And finally we have taste.It doesn't have to be just food - the salt in the air at the seaside or somebody's body odour can register on the tongue. In pregnancy, women often crave certain foods (for me it was tomato soup and tinned mandarin oranges) and nobody's yet worked out whether it's the body's way of getting certain minerals, or whether it's just the baby-brain fizzing! But taste can trigger memories too. I've always hated brandy and whisky as they conjure up unpleasant memories of childhood tummy-pains.

Food can give you so much mileage in a scene - both as a background and as a way of showing characterisation. Many of my characters eat dinner...

‘Good enough. So long as we understand each other. Shall we order?’ He handed her a menu. ‘I’ve been told the jalfrezi is the house speciality.’

‘Do you come here often?’ She had to smile at the cliché. ‘It all looks pretty good. You order.’ She didn’t usually play the little woman role, but she was willing to pander to Lenny’s ego if it kept him on side.

‘I’ve been here once or twice before. But this
is Rusholme’s Curry Mile.’

‘Clearly I’ve led a sheltered life.’

‘You have no idea. A fact which I find curiously refreshing.’ He summoned the waiter over and ordered for them both. Poppadoms and condiments arrived at the table a few moments later with a jug of iced water and fresh glasses.

So engage all five senses when you're writing and you'd be surprised by how much a scene can come alive.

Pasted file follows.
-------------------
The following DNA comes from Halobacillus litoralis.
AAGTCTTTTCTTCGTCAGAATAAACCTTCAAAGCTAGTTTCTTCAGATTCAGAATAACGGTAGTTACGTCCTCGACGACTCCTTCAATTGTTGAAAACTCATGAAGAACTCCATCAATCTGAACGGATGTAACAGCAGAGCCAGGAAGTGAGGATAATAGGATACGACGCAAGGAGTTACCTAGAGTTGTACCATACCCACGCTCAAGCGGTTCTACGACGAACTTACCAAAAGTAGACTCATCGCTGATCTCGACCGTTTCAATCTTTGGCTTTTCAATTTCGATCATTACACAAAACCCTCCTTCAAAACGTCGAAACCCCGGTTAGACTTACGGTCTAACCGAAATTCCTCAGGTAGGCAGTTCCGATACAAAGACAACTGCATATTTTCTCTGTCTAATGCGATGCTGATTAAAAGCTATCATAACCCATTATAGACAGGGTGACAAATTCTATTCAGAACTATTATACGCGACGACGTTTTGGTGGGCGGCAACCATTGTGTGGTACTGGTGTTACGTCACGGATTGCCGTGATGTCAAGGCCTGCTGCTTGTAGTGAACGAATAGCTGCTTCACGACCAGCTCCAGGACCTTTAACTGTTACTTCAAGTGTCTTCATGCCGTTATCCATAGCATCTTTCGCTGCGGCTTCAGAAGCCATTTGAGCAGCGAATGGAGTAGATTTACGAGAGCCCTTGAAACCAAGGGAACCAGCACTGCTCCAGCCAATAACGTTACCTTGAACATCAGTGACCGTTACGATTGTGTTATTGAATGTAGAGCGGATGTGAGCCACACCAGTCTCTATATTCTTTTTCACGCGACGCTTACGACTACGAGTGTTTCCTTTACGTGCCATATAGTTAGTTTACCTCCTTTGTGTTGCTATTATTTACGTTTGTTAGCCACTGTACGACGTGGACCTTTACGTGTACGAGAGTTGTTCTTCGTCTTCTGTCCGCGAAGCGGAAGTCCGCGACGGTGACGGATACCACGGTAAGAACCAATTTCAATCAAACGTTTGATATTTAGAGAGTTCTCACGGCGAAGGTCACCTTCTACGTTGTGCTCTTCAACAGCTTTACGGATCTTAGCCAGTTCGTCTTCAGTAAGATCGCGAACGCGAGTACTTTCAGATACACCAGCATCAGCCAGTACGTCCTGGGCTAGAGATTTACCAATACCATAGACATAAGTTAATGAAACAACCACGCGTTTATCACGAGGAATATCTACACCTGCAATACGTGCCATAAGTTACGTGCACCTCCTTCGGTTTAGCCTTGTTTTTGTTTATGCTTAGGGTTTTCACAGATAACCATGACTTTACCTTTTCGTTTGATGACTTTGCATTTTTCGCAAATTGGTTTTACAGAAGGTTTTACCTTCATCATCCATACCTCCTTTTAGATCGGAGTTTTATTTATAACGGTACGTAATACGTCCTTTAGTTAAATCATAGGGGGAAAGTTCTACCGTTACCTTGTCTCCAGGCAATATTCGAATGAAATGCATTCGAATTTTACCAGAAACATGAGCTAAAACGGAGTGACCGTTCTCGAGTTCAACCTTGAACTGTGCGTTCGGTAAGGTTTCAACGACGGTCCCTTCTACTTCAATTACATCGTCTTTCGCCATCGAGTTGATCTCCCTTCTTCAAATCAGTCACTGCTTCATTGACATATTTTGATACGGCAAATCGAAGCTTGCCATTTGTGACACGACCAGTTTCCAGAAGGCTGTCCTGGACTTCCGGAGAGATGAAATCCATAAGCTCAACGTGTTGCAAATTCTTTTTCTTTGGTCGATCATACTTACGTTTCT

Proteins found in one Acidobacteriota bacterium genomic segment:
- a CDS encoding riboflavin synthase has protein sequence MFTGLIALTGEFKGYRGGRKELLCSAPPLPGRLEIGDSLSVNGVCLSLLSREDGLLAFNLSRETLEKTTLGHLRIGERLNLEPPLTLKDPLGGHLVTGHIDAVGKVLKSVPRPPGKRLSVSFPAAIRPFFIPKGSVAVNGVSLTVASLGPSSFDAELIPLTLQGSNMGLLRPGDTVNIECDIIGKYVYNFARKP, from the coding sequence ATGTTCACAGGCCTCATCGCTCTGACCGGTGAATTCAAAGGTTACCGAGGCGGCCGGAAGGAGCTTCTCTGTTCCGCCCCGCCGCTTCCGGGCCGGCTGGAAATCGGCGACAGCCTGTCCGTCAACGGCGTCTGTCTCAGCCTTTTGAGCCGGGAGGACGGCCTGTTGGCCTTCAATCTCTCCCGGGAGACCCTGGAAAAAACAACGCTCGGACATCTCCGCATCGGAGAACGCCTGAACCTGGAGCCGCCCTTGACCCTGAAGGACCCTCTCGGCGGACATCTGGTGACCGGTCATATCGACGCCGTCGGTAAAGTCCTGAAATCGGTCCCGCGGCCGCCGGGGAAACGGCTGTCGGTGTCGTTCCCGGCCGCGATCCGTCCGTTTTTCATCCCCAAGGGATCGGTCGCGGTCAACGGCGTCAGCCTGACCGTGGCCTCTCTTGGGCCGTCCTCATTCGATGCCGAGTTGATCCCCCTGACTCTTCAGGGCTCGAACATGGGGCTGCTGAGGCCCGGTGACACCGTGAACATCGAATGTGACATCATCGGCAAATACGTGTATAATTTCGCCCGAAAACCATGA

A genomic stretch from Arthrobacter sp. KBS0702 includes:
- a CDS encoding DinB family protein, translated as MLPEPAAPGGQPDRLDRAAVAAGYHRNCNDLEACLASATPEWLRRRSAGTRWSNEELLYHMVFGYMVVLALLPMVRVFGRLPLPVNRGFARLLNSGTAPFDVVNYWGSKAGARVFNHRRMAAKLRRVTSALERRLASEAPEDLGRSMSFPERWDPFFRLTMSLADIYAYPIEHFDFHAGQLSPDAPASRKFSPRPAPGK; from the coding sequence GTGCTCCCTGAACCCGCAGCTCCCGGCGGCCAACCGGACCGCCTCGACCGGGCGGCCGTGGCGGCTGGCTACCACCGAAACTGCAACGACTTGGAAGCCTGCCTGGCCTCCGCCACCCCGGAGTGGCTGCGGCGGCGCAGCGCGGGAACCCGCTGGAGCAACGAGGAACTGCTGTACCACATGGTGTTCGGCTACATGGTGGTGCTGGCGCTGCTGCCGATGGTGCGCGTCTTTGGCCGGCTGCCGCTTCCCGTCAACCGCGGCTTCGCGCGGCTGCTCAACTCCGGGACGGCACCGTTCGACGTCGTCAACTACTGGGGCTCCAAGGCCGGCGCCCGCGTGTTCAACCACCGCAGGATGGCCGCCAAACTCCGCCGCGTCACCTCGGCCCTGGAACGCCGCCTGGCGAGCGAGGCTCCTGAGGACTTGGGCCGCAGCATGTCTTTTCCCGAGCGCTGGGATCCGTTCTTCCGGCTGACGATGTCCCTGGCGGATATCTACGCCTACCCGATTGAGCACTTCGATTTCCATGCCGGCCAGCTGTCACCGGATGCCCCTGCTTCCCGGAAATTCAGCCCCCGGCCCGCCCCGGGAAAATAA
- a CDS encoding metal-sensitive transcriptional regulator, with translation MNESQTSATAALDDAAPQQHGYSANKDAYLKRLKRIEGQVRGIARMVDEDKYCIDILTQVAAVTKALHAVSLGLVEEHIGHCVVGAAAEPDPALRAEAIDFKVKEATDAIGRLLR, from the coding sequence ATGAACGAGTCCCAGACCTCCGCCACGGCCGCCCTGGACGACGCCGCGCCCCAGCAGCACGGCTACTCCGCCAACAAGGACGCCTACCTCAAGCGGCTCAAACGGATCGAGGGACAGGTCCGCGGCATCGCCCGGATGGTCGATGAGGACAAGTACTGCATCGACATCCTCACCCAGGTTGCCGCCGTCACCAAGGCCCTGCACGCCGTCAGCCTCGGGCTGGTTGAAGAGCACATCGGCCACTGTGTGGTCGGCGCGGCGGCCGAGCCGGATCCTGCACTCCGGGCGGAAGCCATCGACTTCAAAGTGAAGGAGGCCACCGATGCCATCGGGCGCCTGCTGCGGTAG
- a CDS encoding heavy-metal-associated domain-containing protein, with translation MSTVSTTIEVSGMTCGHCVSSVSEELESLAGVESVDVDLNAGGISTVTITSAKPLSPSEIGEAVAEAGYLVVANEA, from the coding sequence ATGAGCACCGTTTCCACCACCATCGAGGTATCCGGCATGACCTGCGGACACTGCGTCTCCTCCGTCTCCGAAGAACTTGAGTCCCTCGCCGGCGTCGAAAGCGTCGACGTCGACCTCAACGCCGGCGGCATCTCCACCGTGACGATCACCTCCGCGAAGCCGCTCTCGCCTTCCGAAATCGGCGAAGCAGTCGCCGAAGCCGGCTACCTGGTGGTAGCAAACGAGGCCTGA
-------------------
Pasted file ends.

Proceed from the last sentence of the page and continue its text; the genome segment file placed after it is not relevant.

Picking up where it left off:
glitter noir said…
Well done, Debbie. Especially the section on smell. This can also be used, imo, to help render some characters more sympathetic. Even a villain who smells like a million may be more fun to hang around.
Chris Longmuir said…
I loved the 'Hammer horror black' descriptive passage - wonderful. As for food, all my characters have time for is a grabbed sandwich or burger, a scotch pie, or a fish and chip supper from the chip shop! My characters are food deprived. And my smells are of the unsavoury kind. Oh, and my craving was for tomato sandwiches, never ate them any other time!
Bill Kirton said…
Great post, Debbie. I remember years ago reading Michel Faber's The Crimson Petal and the White and actually feeling what it must have been like to walk London's streets back then. It was his use of smell and touch that was most striking. As I read, I sensed clamminess and found myself taking much shallower breaths to avoid inhaling the foetid pongs. (And I loved it, which it's probably unhealthy of me to confess.)
Debbie Bennett said…
Reminds me of those 3D/imax/film experience things where the seats all move around, they add smell into the mix and spray water at you too!
Lydia Bennet said…
right on Debbie, I always plug the five senses when teaching workshops. Smell in particular is very important to me, and really helps set scenes and moods in a book. Great post. I craved oranges, and pickled beetroot & cheese sarnies with the first, honeydew melons, and pickles again, with the second, once the three months non-stop up-chucking had stopped.